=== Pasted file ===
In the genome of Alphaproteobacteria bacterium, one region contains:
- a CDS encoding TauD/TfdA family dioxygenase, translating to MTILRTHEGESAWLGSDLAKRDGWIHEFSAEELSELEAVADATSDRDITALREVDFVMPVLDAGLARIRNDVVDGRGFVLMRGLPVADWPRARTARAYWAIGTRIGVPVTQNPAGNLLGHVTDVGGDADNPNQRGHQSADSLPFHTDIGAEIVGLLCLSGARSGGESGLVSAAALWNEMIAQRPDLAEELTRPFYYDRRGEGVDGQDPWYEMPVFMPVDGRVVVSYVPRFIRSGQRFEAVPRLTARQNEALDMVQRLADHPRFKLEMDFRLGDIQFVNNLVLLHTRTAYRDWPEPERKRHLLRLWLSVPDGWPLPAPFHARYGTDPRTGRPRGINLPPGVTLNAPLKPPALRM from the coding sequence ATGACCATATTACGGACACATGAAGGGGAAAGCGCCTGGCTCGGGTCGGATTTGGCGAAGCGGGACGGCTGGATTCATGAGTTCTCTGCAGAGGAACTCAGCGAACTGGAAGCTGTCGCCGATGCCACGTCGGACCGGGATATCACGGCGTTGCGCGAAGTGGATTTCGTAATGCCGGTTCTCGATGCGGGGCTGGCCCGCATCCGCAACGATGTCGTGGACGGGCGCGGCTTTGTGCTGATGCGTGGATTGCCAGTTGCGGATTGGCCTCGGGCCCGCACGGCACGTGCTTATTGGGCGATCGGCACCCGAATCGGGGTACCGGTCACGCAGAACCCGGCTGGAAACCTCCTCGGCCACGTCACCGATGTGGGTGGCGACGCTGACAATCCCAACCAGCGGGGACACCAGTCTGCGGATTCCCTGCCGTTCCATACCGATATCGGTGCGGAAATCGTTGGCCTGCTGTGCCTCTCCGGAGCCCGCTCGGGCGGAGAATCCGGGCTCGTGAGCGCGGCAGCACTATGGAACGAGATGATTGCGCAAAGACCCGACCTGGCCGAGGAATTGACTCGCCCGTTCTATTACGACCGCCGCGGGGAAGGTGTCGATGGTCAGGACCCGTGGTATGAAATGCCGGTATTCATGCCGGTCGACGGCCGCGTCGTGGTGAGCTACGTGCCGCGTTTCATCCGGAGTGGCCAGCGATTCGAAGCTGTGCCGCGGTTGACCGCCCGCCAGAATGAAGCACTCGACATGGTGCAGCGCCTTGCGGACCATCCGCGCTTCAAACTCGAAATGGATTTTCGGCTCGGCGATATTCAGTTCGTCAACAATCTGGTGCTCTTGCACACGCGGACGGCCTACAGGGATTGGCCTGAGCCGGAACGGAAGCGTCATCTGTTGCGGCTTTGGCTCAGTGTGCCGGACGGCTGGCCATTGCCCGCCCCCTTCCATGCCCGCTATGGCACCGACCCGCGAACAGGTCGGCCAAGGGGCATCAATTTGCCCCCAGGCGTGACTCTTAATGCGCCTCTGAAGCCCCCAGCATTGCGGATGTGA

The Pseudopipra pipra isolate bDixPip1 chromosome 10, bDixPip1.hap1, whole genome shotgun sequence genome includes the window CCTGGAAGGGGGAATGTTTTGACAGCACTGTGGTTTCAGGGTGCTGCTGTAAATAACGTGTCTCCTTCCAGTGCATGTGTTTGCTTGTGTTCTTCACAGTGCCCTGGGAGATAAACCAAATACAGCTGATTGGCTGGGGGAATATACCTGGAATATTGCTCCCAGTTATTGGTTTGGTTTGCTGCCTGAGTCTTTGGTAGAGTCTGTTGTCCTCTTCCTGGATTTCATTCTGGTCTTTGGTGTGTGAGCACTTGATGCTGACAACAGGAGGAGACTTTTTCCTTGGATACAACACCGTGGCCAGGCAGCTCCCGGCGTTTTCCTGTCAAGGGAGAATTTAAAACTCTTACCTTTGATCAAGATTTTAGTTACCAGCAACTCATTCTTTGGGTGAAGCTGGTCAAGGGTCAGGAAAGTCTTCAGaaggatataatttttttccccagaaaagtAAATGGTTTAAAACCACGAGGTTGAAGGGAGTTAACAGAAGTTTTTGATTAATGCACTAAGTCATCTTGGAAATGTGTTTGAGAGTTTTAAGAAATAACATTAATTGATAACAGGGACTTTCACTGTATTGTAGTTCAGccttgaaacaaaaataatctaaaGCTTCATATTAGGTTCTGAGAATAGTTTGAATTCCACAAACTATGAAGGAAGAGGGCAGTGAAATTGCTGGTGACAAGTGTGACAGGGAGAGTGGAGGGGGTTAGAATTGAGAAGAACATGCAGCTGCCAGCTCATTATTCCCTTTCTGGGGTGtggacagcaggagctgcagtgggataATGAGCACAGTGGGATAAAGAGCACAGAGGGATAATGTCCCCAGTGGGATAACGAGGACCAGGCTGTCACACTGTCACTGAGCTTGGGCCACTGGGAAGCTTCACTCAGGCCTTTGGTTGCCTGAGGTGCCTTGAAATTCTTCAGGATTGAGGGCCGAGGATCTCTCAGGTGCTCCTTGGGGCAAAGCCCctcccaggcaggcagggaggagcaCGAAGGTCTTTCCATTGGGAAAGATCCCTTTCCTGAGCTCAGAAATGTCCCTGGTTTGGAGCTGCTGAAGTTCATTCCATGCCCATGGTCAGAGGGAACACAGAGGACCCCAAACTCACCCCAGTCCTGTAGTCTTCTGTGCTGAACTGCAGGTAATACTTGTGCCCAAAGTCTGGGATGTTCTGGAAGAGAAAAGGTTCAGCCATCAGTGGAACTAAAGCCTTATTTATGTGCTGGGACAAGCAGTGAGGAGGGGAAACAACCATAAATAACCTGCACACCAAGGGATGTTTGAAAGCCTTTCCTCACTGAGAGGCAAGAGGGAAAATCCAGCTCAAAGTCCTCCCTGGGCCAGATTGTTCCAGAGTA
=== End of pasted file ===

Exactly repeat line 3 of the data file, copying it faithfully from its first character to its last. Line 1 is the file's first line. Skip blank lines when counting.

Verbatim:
The Pseudopipra pipra isolate bDixPip1 chromosome 10, bDixPip1.hap1, whole genome shotgun sequence genome includes the window CCTGGAAGGGGGAATGTTTTGACAGCACTGTGGTTTCAGGGTGCTGCTGTAAATAACGTGTCTCCTTCCAGTGCATGTGTTTGCTTGTGTTCTTCACAGTGCCCTGGGAGATAAACCAAATACAGCTGATTGGCTGGGGGAATATACCTGGAATATTGCTCCCAGTTATTGGTTTGGTTTGCTGCCTGAGTCTTTGGTAGAGTCTGTTGTCCTCTTCCTGGATTTCATTCTGGTCTTTGGTGTGTGAGCACTTGATGCTGACAACAGGAGGAGACTTTTTCCTTGGATACAACACCGTGGCCAGGCAGCTCCCGGCGTTTTCCTGTCAAGGGAGAATTTAAAACTCTTACCTTTGATCAAGATTTTAGTTACCAGCAACTCATTCTTTGGGTGAAGCTGGTCAAGGGTCAGGAAAGTCTTCAGaaggatataatttttttccccagaaaagtAAATGGTTTAAAACCACGAGGTTGAAGGGAGTTAACAGAAGTTTTTGATTAATGCACTAAGTCATCTTGGAAATGTGTTTGAGAGTTTTAAGAAATAACATTAATTGATAACAGGGACTTTCACTGTATTGTAGTTCAGccttgaaacaaaaataatctaaaGCTTCATATTAGGTTCTGAGAATAGTTTGAATTCCACAAACTATGAAGGAAGAGGGCAGTGAAATTGCTGGTGACAAGTGTGACAGGGAGAGTGGAGGGGGTTAGAATTGAGAAGAACATGCAGCTGCCAGCTCATTATTCCCTTTCTGGGGTGtggacagcaggagctgcagtgggataATGAGCACAGTGGGATAAAGAGCACAGAGGGATAATGTCCCCAGTGGGATAACGAGGACCAGGCTGTCACACTGTCACTGAGCTTGGGCCACTGGGAAGCTTCACTCAGGCCTTTGGTTGCCTGAGGTGCCTTGAAATTCTTCAGGATTGAGGGCCGAGGATCTCTCAGGTGCTCCTTGGGGCAAAGCCCctcccaggcaggcagggaggagcaCGAAGGTCTTTCCATTGGGAAAGATCCCTTTCCTGAGCTCAGAAATGTCCCTGGTTTGGAGCTGCTGAAGTTCATTCCATGCCCATGGTCAGAGGGAACACAGAGGACCCCAAACTCACCCCAGTCCTGTAGTCTTCTGTGCTGAACTGCAGGTAATACTTGTGCCCAAAGTCTGGGATGTTCTGGAAGAGAAAAGGTTCAGCCATCAGTGGAACTAAAGCCTTATTTATGTGCTGGGACAAGCAGTGAGGAGGGGAAACAACCATAAATAACCTGCACACCAAGGGATGTTTGAAAGCCTTTCCTCACTGAGAGGCAAGAGGGAAAATCCAGCTCAAAGTCCTCCCTGGGCCAGATTGTTCCAGAGTA